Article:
Many women have inspired me — my mother, her partner, Libby Roderick, Maya Angelou, Madeline L’Engle, L.J. Smith, and so many others.

    1. I love this, Emmie! So beautifully sums up how I feel, too. All those little decisions we get to make ourselves without even considering whether someone else should make them for us…priceless.

  2. My mother was born in 1944. I don’t know what she dreamed of as a kid, but she got a bachelor’s in biochemistry at MIT, a PhD at Cornell and an MBA too… and she never talked about feminism as such. Neither of my parents did. But you can believe I was the only kid on the block in the 70s and 80s whose mom worked and dad stayed home with the kids.

    They didn’t talk about it, they just did it. We’re all oddballs, in my family…

    1. What an absolutely AWESOME mom.

      And like you, I had a dad who stayed home while my mom worked in the early 80s. It wasn’t what either of them wanted, but they made the most of it, and I’ll never forget my days at home with “Mr Mom” (yeah, how patronizing is that??)

      Thanks so much for sharing about your mom. She sounds amazing.

  3. I adore this post, and I adore your mom, balls and all. I’m of her generation when women automatically stood in the shadow of the men in their lives because, well, we were only women. So I understand her ironic smile.

    At 22 and unmarried, I had to get permission from my mother before my doctor would prescribe “the pill”. As a 20-something bride, I was turned down for a promotion because I was “in my child-bearing years” and therefore might not be around for the long run. We all have stories like that. So, yeah, we have come a long way.

    But it wasn’t always easy on men back then, either–being the sole breadwinner in a lot of families, and having to put work above family just to meet those demands. Big changes for everybody. So I applaud my feminist sisters who did march, because now my daughter has real, legitimate, worthwhile options. And that’s always a great thing.

    But having babies isn’t all that bad, either.

    1. You sound so much like my mom, Kaki. (It was the baby comment that did it.) If the two of you ever meet, I have to be there. (With my notepad.)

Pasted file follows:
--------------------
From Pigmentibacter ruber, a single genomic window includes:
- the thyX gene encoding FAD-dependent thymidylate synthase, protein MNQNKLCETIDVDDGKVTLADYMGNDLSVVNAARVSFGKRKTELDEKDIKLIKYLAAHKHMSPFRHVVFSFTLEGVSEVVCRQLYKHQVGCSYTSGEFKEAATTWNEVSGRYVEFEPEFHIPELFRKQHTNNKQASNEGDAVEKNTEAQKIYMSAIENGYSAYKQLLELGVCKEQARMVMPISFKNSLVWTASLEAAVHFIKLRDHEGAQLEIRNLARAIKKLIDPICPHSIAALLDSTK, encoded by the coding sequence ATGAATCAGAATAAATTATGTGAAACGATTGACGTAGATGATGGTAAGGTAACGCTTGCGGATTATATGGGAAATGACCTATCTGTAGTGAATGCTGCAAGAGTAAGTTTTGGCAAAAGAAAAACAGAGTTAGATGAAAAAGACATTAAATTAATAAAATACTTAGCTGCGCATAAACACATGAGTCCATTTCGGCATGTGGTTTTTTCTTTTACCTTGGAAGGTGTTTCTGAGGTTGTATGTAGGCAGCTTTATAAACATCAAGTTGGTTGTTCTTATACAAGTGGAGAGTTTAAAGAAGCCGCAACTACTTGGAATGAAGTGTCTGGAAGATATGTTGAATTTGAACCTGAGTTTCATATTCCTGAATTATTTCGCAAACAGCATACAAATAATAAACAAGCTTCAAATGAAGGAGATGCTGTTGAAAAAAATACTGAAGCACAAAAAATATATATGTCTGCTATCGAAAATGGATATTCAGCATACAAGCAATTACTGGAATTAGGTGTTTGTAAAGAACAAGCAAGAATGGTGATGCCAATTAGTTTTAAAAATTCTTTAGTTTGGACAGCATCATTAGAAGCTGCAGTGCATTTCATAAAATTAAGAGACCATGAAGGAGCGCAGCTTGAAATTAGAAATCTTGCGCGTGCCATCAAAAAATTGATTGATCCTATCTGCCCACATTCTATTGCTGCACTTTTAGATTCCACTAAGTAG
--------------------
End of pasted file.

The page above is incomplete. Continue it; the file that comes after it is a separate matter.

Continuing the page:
The stories you talk about are almost unthinkable to me, even though I know they still happen – just usually in a more underhanded, quiet way. Mom worked for a big corporation in the early 80s and remembers two candidates going for an internal promotion, a man and a woman. After the interviews, one of the big wigs came out into the general office area, and someone asked him if the woman would get the job. He snorted. “Of course not! Her butt’s too big.”

      The really horrifying part is that Mom told me it seemed logical at the time.

  4. I remember reading books in the 70’s and 80’s about the radical womens movement and the burning of bra’s, not that I enjoy wearing one, but in my years I have come to rely *heavily* on them for support.

    I was raised (born 1967) to believe I could do anything I wanted to do, but I wanted to be a housewife, like your mom I would have liked to be June Cleaver with the pearls, dinner on the table, etc.

    But due to the womens movement and life with its ironic sense of humor, I have usually worked, and I have enjoyed most the places that I worked, I didnt do many of the traditional womens jobs, I have enjoyed not fitting into the mold, of being the tomboy of the group most the time.

    1. Ha! to the bra comment.

      And good for you, enjoying the quirks life sent you! Even though economics has meant that women’s choices are still limited (I mean, that many women can’t choose to stay home because their families can’t afford it), it sounds like you’ve had lots of interesting experiences and your attitude led you to embrace them instead of being regretful for what you couldn’t have. That’s awesome. 🙂

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  6. I dreamed of being a singer, a writer, AND an actress, now I’m happy teaching English and Writing. I’d still happily be a singer, but only if you could guarantee me a steady job in some little jazz bar rather than world wide fame, I don’t have the chops to deal with my life under the paparrazi lens.